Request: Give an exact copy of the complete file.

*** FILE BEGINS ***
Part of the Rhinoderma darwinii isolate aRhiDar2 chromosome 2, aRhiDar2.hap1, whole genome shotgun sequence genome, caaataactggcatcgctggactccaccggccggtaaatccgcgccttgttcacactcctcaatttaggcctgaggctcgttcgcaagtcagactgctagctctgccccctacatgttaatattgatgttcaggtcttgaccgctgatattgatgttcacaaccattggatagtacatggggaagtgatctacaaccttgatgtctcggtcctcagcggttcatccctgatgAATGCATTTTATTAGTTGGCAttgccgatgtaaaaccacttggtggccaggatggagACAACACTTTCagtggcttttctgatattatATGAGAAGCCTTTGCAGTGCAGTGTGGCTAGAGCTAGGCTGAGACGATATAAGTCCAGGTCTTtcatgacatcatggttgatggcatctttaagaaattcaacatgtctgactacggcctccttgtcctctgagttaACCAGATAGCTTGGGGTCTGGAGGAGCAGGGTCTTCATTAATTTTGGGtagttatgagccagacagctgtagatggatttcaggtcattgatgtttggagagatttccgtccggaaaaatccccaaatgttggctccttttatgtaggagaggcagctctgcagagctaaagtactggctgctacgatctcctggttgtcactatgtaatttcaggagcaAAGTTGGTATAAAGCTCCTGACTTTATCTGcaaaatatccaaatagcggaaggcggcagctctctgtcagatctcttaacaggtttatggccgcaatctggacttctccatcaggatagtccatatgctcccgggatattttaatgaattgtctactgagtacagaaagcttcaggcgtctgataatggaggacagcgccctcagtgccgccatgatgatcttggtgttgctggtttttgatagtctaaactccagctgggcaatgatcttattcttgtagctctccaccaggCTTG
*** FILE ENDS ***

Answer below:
Part of the Rhinoderma darwinii isolate aRhiDar2 chromosome 2, aRhiDar2.hap1, whole genome shotgun sequence genome, caaataactggcatcgctggactccaccggccggtaaatccgcgccttgttcacactcctcaatttaggcctgaggctcgttcgcaagtcagactgctagctctgccccctacatgttaatattgatgttcaggtcttgaccgctgatattgatgttcacaaccattggatagtacatggggaagtgatctacaaccttgatgtctcggtcctcagcggttcatccctgatgAATGCATTTTATTAGTTGGCAttgccgatgtaaaaccacttggtggccaggatggagACAACACTTTCagtggcttttctgatattatATGAGAAGCCTTTGCAGTGCAGTGTGGCTAGAGCTAGGCTGAGACGATATAAGTCCAGGTCTTtcatgacatcatggttgatggcatctttaagaaattcaacatgtctgactacggcctccttgtcctctgagttaACCAGATAGCTTGGGGTCTGGAGGAGCAGGGTCTTCATTAATTTTGGGtagttatgagccagacagctgtagatggatttcaggtcattgatgtttggagagatttccgtccggaaaaatccccaaatgttggctccttttatgtaggagaggcagctctgcagagctaaagtactggctgctacgatctcctggttgtcactatgtaatttcaggagcaAAGTTGGTATAAAGCTCCTGACTTTATCTGcaaaatatccaaatagcggaaggcggcagctctctgtcagatctcttaacaggtttatggccgcaatctggacttctccatcaggatagtccatatgctcccgggatattttaatgaattgtctactgagtacagaaagcttcaggcgtctgataatggaggacagcgccctcagtgccgccatgatgatcttggtgttgctggtttttgatagtctaaactccagctgggcaatgatcttattcttgtagctctccaccaggCTTG